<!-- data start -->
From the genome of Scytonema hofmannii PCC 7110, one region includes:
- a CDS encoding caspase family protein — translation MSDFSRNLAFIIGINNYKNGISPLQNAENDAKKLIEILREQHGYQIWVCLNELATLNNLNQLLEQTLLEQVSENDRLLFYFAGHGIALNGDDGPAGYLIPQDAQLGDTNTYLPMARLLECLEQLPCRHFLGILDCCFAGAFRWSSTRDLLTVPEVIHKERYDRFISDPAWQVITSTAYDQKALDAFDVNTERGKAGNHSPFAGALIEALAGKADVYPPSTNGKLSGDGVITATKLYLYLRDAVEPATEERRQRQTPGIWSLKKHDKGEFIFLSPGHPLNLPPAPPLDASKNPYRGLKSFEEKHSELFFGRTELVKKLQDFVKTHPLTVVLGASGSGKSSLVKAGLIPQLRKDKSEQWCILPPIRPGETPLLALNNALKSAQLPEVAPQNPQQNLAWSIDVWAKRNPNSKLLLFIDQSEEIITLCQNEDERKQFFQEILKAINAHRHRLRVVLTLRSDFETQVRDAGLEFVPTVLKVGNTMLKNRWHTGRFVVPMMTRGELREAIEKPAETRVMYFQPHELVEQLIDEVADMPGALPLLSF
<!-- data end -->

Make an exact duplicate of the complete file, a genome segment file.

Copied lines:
From the genome of Scytonema hofmannii PCC 7110, one region includes:
- a CDS encoding caspase family protein — translation MSDFSRNLAFIIGINNYKNGISPLQNAENDAKKLIEILREQHGYQIWVCLNELATLNNLNQLLEQTLLEQVSENDRLLFYFAGHGIALNGDDGPAGYLIPQDAQLGDTNTYLPMARLLECLEQLPCRHFLGILDCCFAGAFRWSSTRDLLTVPEVIHKERYDRFISDPAWQVITSTAYDQKALDAFDVNTERGKAGNHSPFAGALIEALAGKADVYPPSTNGKLSGDGVITATKLYLYLRDAVEPATEERRQRQTPGIWSLKKHDKGEFIFLSPGHPLNLPPAPPLDASKNPYRGLKSFEEKHSELFFGRTELVKKLQDFVKTHPLTVVLGASGSGKSSLVKAGLIPQLRKDKSEQWCILPPIRPGETPLLALNNALKSAQLPEVAPQNPQQNLAWSIDVWAKRNPNSKLLLFIDQSEEIITLCQNEDERKQFFQEILKAINAHRHRLRVVLTLRSDFETQVRDAGLEFVPTVLKVGNTMLKNRWHTGRFVVPMMTRGELREAIEKPAETRVMYFQPHELVEQLIDEVADMPGALPLLSF